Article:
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15 November 2006

Information Economy Report 2006 says countries should have a plan in the first place, should review it, and should stimulate competition

The contents of this press release and the related Report must not be quoted or
summarized in the print, broadcast or electronic
media before 16 November 2006, 17:00 GMT

Government policies that encourage competition and innovation can play a major part in helping developing and transition countries establish and expand information and communication technology (ICT) networks that in turn stimulate economic growth and help domestic businesses compete internationally, the Information Economy Report 2006 (1) says.

Currently 44% of developing and transition countries have national plans for fostering their information societies, and 20% are developing such plans. However, the report says, few of the countries that have such plans scrutinize how effective they are.

Policies that stifle competition are apt to result in limited ICT penetration, higher costs, and slower uptake of the latest and most effective technologies, the report says. It provides as examples a series of success stories. In Nepal, national policy was modified in 1999 to liberalize the telecom sector by encouraging the participation of private firms. That same year, telephone penetration grew by 22%. By 2004, the Nepalese telecommunication sector was fully open to private service providers and competition through open licensing and by restructuring of the State-owned operator. Among the results were that a mobile phone service launched in 1999 had achieved by January 2006 over 99,000 post-paid and 200,000 pre-paid mobile subscribers. The network is now fully digital and offers full national and international direct dialing services. Other payoffs of liberalization were a growth in the number of fixed phone lines from approximately 65,000 in 1992 to over 470,200 in January 2006.

The report also notes that Government ICT policies can be applied directly to the provision of more efficient and transparent Government services. South Africa´s "Batho Pele Initiative" -- or "People First Initiative" -- provides a single on-line entry point for Government services and information. A user may register a birth, renew a driving license, apply for registration as a voter, apply for water and electricity, apply for VAT registration, register as a service provider/supplier for the Government, register a copyright, and apply for naturalization, for a study permit, or for a visa. In Chile, the ChileCompra centralized public-sector procurement system benefits both Government agencies and private companies by making procurement competitive and transparent -- by the end of 2004, 879 public agencies and municipalities and more than 100,000 providers were registered.

The Information Economy Report devotes a chapter to Government ICT policies that may open up new opportunities and methods for poverty reduction. In some countries, mobile phones are facilitating businesses and are providing trade opportunities for poor men and women, the report notes, and the Internet is allowing migrants to keep in touch with their families and communities. New technologies are also bringing valuable environmental information to rural populations, including weather forecasts for agriculture and fisheries, and early warnings on natural disasters. The chapter emphasizes that ICT can most realistically play an enhancing rather than a primary role in poverty-reduction strategies.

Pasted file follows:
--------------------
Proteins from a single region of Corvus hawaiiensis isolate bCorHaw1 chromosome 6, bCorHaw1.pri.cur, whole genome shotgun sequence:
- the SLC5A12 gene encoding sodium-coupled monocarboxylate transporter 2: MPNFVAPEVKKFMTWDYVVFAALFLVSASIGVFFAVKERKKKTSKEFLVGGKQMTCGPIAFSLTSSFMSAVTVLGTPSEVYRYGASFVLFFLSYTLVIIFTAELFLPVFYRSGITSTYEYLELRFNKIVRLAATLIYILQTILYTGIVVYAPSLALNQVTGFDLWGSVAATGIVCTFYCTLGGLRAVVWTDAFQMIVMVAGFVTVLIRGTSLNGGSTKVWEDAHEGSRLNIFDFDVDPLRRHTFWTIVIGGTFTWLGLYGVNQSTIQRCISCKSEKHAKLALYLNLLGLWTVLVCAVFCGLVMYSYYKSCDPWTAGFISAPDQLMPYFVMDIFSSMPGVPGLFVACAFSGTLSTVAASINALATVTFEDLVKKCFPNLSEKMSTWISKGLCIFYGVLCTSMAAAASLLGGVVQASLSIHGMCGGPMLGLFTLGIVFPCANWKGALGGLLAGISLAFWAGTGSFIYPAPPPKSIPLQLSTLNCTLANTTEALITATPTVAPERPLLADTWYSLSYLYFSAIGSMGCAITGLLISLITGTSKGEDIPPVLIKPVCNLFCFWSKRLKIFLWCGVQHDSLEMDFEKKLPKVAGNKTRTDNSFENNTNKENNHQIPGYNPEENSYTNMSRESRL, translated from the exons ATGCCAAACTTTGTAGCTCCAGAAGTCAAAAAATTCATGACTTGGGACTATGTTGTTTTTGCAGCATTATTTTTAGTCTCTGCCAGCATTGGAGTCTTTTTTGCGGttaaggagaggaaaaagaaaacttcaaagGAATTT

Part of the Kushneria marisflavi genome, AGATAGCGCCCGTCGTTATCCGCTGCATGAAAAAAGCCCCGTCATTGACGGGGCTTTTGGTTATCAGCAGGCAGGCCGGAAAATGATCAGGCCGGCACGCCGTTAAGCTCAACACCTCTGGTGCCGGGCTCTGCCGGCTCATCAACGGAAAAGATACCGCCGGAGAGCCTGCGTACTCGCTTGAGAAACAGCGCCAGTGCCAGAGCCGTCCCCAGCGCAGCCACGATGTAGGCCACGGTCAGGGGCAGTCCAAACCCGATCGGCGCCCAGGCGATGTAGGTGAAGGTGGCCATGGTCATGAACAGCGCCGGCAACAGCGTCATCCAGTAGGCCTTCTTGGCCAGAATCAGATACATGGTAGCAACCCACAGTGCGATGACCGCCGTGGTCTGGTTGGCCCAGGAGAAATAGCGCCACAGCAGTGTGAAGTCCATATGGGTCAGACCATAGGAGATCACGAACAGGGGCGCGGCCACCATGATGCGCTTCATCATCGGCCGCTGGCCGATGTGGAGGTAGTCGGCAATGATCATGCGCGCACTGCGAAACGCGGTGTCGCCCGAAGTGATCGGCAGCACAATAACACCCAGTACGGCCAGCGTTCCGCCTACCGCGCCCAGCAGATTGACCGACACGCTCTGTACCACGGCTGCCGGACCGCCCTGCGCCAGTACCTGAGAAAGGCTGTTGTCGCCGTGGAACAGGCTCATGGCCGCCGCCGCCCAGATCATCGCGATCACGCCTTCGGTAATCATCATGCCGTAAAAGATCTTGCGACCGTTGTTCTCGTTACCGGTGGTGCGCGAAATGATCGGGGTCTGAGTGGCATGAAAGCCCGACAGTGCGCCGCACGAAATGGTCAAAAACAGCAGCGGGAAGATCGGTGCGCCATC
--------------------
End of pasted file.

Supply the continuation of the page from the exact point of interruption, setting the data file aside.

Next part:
Developing countries not only should have national ICT plans but should review them thoroughly for effectiveness, the report recommends. It provides a model framework for such assessments, and it is foreseen that UNCTAD, in the near future, will help Governments to carry out reviews of ICT policies much as it now assists countries with Investment Policy Reviews.

The UNCTAD ICT policy review framework is a generic model that can be used and adapted by developing countries, and has three main components: a review of the global ICT situation and an overview of a country´s ICT status, focusing on the extent of use by different participants in the economy; an in-depth evaluation of the national ICT plan, including its components, priority actions, concerned sectors, targets and relevant projects; and an assessment of the effectiveness of the institutional framework and implementation mechanisms that back up the plan.

Downloads [PDF]:
Full Report [PDF, 346pp., 12576KB]
Overview [PDF, 13pp., 276KB] Also available in:  Arabic  Chinese  French  Russian  Spanish
Preface, Acknowledgements & Overview [PDF, 32pp., 382KB]
Chapter 1 part a [PDF, 27pp., 1332KB]
Chapter 1 part b [PDF, 21pp., 2755KB]
Chapter 1 part c [PDF, 89pp., 1009KB]
Chapter 2 [PDF, 37pp., 1466KB]
Chapter 3 [PDF, 37pp., 3316KB]
Chapter 4 [PDF, 27pp., 1240KB]
Chapter 5 [PDF, 21pp., 1153KB]
Chapter 6 [PDF, 25pp., 391KB]
Chapter 7 [PDF, 25pp., 1380KB]
Chapter 8 [PDF, 17pp., 302KB]


1. The Information Economy Report 2006 (Sales No. E.06.II.D.8, ISBN 92-1-112700-9) may be obtained from UN sales offices at the addresses below or from UN sales agents in many countries. Price US$ 50.00, and at a special price of US$ 18.00 in developing countries, South-East Europe and CIS countries. Please send orders or enquiries for Europe, Africa and Western Asia to United Nations Publication/Sales Section, Palais des Nations, CH-1211 Geneva 10, Switzerland, fax: +41 22 917 0027, e-mail: unpubli@un.org ; and for the Americas and Eastern Asia, to United Nations Publications, Two UN Plaza, DC2-853, New York, NY 10017, USA, tel: +1 212 963 8302 or +1 800 253 9646, fax: +1 212 963 3489, e-mail: publications@un.org . Internet: http://www.un.org/publications

For more information, please contact:
UNCTAD Press Office
T: +41 22 917 5828
E: unctadpress@unctad.org
Web: www.unctad.org/press


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